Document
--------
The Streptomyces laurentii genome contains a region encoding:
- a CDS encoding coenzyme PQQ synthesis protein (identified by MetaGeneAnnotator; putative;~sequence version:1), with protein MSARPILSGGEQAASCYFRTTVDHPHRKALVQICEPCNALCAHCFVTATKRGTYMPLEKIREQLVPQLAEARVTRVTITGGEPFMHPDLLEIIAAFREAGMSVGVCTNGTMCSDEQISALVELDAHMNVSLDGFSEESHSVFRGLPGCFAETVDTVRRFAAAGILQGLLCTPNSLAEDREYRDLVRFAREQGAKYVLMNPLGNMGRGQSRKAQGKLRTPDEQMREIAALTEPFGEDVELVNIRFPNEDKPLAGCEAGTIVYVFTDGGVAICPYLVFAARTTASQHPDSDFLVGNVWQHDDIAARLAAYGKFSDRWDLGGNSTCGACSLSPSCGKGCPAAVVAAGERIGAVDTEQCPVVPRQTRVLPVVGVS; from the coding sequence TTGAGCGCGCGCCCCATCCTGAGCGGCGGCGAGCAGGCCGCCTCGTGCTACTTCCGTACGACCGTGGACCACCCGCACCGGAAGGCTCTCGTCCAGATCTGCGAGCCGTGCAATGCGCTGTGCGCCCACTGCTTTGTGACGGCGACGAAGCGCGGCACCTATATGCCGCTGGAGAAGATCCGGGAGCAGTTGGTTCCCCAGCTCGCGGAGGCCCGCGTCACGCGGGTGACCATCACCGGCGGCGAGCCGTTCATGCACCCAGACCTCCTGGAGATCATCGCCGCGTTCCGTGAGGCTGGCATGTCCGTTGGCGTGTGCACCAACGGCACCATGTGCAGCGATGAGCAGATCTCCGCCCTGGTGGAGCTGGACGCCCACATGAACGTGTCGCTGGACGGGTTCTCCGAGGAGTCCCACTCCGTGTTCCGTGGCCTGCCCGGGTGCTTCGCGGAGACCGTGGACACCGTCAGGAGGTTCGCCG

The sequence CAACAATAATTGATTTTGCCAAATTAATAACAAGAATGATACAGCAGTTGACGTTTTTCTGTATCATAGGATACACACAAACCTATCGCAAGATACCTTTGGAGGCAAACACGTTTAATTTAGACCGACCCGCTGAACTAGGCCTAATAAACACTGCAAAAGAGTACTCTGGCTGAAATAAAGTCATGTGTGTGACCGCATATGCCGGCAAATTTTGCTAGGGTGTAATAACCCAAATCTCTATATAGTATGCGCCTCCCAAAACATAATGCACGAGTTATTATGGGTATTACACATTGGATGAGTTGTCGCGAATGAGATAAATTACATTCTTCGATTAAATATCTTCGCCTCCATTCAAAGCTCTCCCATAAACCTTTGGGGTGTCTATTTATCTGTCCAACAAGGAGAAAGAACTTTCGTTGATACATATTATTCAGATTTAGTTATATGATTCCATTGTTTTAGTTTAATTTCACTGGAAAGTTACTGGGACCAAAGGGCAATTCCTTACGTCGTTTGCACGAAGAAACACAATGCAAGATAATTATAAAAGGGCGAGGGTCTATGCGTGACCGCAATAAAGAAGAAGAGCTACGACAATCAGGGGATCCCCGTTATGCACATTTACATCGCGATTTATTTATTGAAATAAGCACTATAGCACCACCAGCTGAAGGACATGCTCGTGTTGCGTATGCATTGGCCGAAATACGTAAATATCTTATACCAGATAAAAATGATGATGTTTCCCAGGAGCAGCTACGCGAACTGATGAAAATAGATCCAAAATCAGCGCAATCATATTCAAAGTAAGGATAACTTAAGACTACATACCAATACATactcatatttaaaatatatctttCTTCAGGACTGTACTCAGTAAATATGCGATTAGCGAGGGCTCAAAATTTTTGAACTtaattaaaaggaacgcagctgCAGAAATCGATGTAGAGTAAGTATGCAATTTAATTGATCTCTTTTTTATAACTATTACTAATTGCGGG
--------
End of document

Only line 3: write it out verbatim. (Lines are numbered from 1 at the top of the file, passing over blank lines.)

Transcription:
The sequence CAACAATAATTGATTTTGCCAAATTAATAACAAGAATGATACAGCAGTTGACGTTTTTCTGTATCATAGGATACACACAAACCTATCGCAAGATACCTTTGGAGGCAAACACGTTTAATTTAGACCGACCCGCTGAACTAGGCCTAATAAACACTGCAAAAGAGTACTCTGGCTGAAATAAAGTCATGTGTGTGACCGCATATGCCGGCAAATTTTGCTAGGGTGTAATAACCCAAATCTCTATATAGTATGCGCCTCCCAAAACATAATGCACGAGTTATTATGGGTATTACACATTGGATGAGTTGTCGCGAATGAGATAAATTACATTCTTCGATTAAATATCTTCGCCTCCATTCAAAGCTCTCCCATAAACCTTTGGGGTGTCTATTTATCTGTCCAACAAGGAGAAAGAACTTTCGTTGATACATATTATTCAGATTTAGTTATATGATTCCATTGTTTTAGTTTAATTTCACTGGAAAGTTACTGGGACCAAAGGGCAATTCCTTACGTCGTTTGCACGAAGAAACACAATGCAAGATAATTATAAAAGGGCGAGGGTCTATGCGTGACCGCAATAAAGAAGAAGAGCTACGACAATCAGGGGATCCCCGTTATGCACATTTACATCGCGATTTATTTATTGAAATAAGCACTATAGCACCACCAGCTGAAGGACATGCTCGTGTTGCGTATGCATTGGCCGAAATACGTAAATATCTTATACCAGATAAAAATGATGATGTTTCCCAGGAGCAGCTACGCGAACTGATGAAAATAGATCCAAAATCAGCGCAATCATATTCAAAGTAAGGATAACTTAAGACTACATACCAATACATactcatatttaaaatatatctttCTTCAGGACTGTACTCAGTAAATATGCGATTAGCGAGGGCTCAAAATTTTTGAACTtaattaaaaggaacgcagctgCAGAAATCGATGTAGAGTAAGTATGCAATTTAATTGATCTCTTTTTTATAACTATTACTAATTGCGGG